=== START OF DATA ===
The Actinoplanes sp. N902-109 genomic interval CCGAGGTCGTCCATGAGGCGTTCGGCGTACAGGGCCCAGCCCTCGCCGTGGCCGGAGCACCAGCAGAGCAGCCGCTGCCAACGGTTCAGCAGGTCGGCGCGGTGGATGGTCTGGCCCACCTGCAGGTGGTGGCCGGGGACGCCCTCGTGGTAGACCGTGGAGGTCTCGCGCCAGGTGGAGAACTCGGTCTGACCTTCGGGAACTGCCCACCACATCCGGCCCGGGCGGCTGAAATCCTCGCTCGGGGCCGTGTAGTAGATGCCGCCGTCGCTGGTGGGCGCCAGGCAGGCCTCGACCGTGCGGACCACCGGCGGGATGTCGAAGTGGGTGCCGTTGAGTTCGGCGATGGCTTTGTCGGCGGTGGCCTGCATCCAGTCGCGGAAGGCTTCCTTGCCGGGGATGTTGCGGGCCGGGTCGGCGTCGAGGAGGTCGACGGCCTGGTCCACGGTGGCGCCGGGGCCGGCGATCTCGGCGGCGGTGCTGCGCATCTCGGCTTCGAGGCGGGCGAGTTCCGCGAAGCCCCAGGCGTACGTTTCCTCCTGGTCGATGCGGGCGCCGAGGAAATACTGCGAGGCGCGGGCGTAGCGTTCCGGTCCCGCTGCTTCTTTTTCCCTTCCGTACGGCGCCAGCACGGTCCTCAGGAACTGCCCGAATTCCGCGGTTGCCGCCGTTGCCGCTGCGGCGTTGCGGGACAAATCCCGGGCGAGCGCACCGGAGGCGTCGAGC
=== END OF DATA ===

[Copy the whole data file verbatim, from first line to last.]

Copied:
The Actinoplanes sp. N902-109 genomic interval CCGAGGTCGTCCATGAGGCGTTCGGCGTACAGGGCCCAGCCCTCGCCGTGGCCGGAGCACCAGCAGAGCAGCCGCTGCCAACGGTTCAGCAGGTCGGCGCGGTGGATGGTCTGGCCCACCTGCAGGTGGTGGCCGGGGACGCCCTCGTGGTAGACCGTGGAGGTCTCGCGCCAGGTGGAGAACTCGGTCTGACCTTCGGGAACTGCCCACCACATCCGGCCCGGGCGGCTGAAATCCTCGCTCGGGGCCGTGTAGTAGATGCCGCCGTCGCTGGTGGGCGCCAGGCAGGCCTCGACCGTGCGGACCACCGGCGGGATGTCGAAGTGGGTGCCGTTGAGTTCGGCGATGGCTTTGTCGGCGGTGGCCTGCATCCAGTCGCGGAAGGCTTCCTTGCCGGGGATGTTGCGGGCCGGGTCGGCGTCGAGGAGGTCGACGGCCTGGTCCACGGTGGCGCCGGGGCCGGCGATCTCGGCGGCGGTGCTGCGCATCTCGGCTTCGAGGCGGGCGAGTTCCGCGAAGCCCCAGGCGTACGTTTCCTCCTGGTCGATGCGGGCGCCGAGGAAATACTGCGAGGCGCGGGCGTAGCGTTCCGGTCCCGCTGCTTCTTTTTCCCTTCCGTACGGCGCCAGCACGGTCCTCAGGAACTGCCCGAATTCCGCGGTTGCCGCCGTTGCCGCTGCGGCGTTGCGGGACAAATCCCGGGCGAGCGCACCGGAGGCGTCGAGC